The anatomy of Santalum album (Sandalwood) haustoria

K.U. Tennakoon, D.D. Cameron

Research output: Contribution to journalArticlepeer-review


Structural attributes of Santalum album L. (Sandalwood) haustoria have been long overlooked in the literature. This is surprising since successful haustorial formation is key to the survival of individuals of this ecologically and economically important plant. We investigated the morphology of haustoria formed by S. album attached to one of its principal hosts Tithonia diversifolia (Hemsley) A. Gray. The bell-shaped mature haustoria were composed of a peripheral hyaline body and a centrally located penetration peg. The parasite penetration peg can penetrate the host by means of direct pressure and the secretion of cell-wall-degrading enzymes when forming a successful graft union. The latter mechanism is supported by this study as we observed no evidence of collapsed host cells as the result of parasite applied pressure. Upon reaching the xylem tissue of the host root, the penetration peg formed a thin ellipsoidal disc and the host-parasite interface was almost entirely composed of parenchymatous tissue. Luminal continuities were absent between the xylem conducting tissues of the partners, thus suggesting mass flow of solutes is unlikely to occur in this association. High densities of contact parenchyma were found at the host-parasite interface; thus it is probable that these are the principal structures formed by the parasite that facilitate the acquisition of host-derived xylem resources. This study therefore concludes that haustorial anatomy of S. album supports cross membrane (potentially selective) uptake of host-derived solutes as opposed to mass flow via vascular continuity.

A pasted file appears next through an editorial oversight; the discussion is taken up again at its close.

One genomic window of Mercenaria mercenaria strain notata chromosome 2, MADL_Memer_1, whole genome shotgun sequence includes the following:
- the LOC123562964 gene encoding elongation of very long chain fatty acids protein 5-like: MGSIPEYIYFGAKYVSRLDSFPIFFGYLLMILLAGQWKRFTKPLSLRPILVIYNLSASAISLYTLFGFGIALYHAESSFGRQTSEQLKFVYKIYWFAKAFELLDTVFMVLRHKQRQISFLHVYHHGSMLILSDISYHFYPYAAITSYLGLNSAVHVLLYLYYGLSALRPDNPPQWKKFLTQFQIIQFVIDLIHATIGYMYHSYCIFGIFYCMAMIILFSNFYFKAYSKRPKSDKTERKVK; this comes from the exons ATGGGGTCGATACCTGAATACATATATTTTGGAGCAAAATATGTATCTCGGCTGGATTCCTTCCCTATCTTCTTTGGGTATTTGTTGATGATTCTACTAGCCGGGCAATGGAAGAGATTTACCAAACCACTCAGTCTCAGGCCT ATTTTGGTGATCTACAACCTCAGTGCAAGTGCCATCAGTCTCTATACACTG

Original languageEnglish
Pages (from-to)1608-1616
Number of pages9
JournalCanadian Journal of Botany
Issue number10
Publication statusPublished - 2 Dec 2006


  • Haustoria
  • Light mircroscopy
  • Root hemiparasite
  • Santalum album


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